There are four alternative acute elements, which may indicate the presence of a brain injury; loss of consciousness, a change in mental state, such as being dazed or confused, amnesia or the presence of focal neurological deficits.
Loss of Consciousness in Not Required.
An ongoing misconception about brain injury is that loss of consciousness is necessary for the brain to be injured. Serious researchers have discounted this theory for decades, and as we enter the next millennium, there is really no room left for debate on this issue. Neuropscyhological Assessment, 3rd, by Murial Lezak, has a comprehensive treatment of this subject beginning at page 178: Noting that the concussion syndrome covers a range of symptoms and severity, Gennarelli, (1986) suggests that there are two broad categories of concussion: mild concussion, without loss of consciousness and characterized by symptoms such as seeing stars, if the injury was focal, and or a short period of confusion and disorientation with or without amnesia for a brief time before and or after the event; and classic concussion, defined by reversible coma, occurring at the instant of trauma, which may be accompanied by cardiovascular and pulmonary function changes and neurologic abnormalities …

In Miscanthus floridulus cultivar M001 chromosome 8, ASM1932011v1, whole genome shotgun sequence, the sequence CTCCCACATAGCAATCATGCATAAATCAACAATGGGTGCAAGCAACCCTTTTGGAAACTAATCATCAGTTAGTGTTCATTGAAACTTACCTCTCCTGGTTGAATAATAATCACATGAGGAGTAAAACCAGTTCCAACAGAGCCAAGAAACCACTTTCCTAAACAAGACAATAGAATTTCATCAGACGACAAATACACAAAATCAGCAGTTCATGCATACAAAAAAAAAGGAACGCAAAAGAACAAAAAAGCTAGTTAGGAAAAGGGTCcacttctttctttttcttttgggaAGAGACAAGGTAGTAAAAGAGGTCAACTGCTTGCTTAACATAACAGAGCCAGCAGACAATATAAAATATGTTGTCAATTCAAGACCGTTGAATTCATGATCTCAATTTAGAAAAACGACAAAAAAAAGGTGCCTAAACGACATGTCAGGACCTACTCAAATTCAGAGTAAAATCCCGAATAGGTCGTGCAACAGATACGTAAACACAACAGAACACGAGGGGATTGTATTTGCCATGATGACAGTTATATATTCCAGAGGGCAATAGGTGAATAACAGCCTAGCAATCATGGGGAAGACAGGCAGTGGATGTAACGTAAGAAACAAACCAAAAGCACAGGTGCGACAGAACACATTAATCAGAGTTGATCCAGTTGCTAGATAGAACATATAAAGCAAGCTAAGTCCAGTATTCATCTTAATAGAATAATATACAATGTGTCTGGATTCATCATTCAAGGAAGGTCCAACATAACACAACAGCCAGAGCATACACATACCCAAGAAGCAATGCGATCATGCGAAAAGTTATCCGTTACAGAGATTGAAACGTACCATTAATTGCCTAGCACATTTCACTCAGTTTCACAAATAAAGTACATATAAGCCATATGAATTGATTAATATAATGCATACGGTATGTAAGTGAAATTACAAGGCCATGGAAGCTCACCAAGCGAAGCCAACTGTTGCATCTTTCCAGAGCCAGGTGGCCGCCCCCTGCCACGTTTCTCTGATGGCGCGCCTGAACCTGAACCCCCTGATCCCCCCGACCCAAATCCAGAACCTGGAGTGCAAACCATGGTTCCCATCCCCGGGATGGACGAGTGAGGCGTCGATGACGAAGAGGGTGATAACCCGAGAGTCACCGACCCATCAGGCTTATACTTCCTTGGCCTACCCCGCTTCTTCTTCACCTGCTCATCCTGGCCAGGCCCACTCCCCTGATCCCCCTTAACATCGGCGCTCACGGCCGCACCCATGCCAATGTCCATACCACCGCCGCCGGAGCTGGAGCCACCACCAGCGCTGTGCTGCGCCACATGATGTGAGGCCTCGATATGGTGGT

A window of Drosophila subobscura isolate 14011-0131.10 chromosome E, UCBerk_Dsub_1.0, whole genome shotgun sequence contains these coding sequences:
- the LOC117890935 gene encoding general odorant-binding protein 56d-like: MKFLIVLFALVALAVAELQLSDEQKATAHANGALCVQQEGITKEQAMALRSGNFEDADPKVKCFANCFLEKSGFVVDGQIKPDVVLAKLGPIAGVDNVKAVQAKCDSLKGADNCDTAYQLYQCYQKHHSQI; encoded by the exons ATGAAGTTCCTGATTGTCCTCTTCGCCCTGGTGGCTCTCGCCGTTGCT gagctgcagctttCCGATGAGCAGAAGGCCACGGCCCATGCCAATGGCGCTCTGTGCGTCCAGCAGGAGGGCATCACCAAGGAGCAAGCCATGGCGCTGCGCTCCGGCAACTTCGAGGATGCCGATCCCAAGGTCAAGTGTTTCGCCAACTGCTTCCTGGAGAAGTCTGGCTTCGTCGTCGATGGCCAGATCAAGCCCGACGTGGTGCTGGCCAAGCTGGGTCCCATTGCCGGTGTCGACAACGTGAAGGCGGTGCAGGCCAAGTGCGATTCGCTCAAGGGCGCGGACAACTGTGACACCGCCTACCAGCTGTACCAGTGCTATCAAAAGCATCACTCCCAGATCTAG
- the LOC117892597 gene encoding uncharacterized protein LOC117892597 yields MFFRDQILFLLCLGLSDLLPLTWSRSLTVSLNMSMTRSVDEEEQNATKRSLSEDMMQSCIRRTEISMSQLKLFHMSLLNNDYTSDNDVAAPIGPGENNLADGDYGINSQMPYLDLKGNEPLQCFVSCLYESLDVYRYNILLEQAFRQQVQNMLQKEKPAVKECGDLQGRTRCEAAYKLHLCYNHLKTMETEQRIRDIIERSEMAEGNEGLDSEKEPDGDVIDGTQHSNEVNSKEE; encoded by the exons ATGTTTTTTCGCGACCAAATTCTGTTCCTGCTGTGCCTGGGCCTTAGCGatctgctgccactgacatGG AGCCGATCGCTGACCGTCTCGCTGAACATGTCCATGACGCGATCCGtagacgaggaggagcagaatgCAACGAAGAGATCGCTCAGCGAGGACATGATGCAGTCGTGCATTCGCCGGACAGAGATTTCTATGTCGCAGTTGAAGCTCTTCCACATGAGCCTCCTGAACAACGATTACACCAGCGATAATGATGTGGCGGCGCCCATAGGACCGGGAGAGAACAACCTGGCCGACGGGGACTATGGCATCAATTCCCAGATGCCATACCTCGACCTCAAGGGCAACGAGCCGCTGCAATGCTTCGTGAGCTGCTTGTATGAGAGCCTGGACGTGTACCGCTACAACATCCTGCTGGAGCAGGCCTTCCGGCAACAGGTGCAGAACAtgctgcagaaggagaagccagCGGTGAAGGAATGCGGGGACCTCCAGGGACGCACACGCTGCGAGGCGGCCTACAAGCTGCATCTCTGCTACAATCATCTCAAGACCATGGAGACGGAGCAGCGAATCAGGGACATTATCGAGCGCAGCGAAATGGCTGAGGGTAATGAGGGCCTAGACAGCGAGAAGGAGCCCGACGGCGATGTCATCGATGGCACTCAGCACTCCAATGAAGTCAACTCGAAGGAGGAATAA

When the confusion and disorientation resolve within hours or days, the condition is usually considered a mild head injury (see pp. 182-185) although even seemingly mild injuries can have serious neurobehavioral consequences (Gronwall, 1989a) including seizure like symptoms frequently accompanied by chronic cognitive deficits (Verduyn et. al., 1992). The neuropsychological sequelae of concussion without loss of consciousness do not differ in severity from those occurring when there is a brief comatose period ( Leininger, Grambling et al, 1990, Nemeth, 1991) (emphasis added) . In recommending that concussion be defined as “an acceleration/deceleration injury to the head” which is typically but not necessarily accompanied by amnesia, Rutherford (1989) has attempted to extend this diagnosis to the many cases of minor head injury in which behavioral sequelae are consistent with this type of damage, but loss of consciousness in questionable.©Oxford, 1995.
Additional authority that a brain injury can occur without a documented loss of consciousness includes the Sport and Concussion Guidelines, promulgated by the American Academy of Neurology in conjunction with the Brain Injury Association; the Definition of Mild Traumatic Brain Injury, from the American Congress of Rehabilitation Medicine, the treatise, Prognosis of Neurological Disorders, and the treatise Silver, Yudofsky and Hales, The Neuropsychiatry of Traumatic Brain Injury and Greenfield’s Neuropathology.
For more information see http://www.subtlebraininjury.com
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